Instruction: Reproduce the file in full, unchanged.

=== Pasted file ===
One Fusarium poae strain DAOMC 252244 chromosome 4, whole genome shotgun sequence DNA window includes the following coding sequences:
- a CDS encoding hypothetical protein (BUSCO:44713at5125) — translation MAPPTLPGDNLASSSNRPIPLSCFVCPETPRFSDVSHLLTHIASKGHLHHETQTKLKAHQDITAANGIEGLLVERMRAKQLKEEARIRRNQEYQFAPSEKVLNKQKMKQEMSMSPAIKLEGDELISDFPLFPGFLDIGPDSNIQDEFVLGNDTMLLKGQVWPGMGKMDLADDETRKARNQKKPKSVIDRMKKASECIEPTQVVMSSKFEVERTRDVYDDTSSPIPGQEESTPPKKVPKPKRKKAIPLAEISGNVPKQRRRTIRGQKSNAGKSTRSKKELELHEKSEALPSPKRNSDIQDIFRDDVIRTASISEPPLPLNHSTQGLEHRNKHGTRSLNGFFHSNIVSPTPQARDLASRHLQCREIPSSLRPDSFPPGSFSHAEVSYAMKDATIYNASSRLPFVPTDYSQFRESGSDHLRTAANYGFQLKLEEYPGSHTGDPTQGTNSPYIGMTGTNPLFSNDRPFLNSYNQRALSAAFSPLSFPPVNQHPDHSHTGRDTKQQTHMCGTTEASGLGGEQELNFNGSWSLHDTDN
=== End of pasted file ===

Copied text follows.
One Fusarium poae strain DAOMC 252244 chromosome 4, whole genome shotgun sequence DNA window includes the following coding sequences:
- a CDS encoding hypothetical protein (BUSCO:44713at5125) — translation MAPPTLPGDNLASSSNRPIPLSCFVCPETPRFSDVSHLLTHIASKGHLHHETQTKLKAHQDITAANGIEGLLVERMRAKQLKEEARIRRNQEYQFAPSEKVLNKQKMKQEMSMSPAIKLEGDELISDFPLFPGFLDIGPDSNIQDEFVLGNDTMLLKGQVWPGMGKMDLADDETRKARNQKKPKSVIDRMKKASECIEPTQVVMSSKFEVERTRDVYDDTSSPIPGQEESTPPKKVPKPKRKKAIPLAEISGNVPKQRRRTIRGQKSNAGKSTRSKKELELHEKSEALPSPKRNSDIQDIFRDDVIRTASISEPPLPLNHSTQGLEHRNKHGTRSLNGFFHSNIVSPTPQARDLASRHLQCREIPSSLRPDSFPPGSFSHAEVSYAMKDATIYNASSRLPFVPTDYSQFRESGSDHLRTAANYGFQLKLEEYPGSHTGDPTQGTNSPYIGMTGTNPLFSNDRPFLNSYNQRALSAAFSPLSFPPVNQHPDHSHTGRDTKQQTHMCGTTEASGLGGEQELNFNGSWSLHDTDN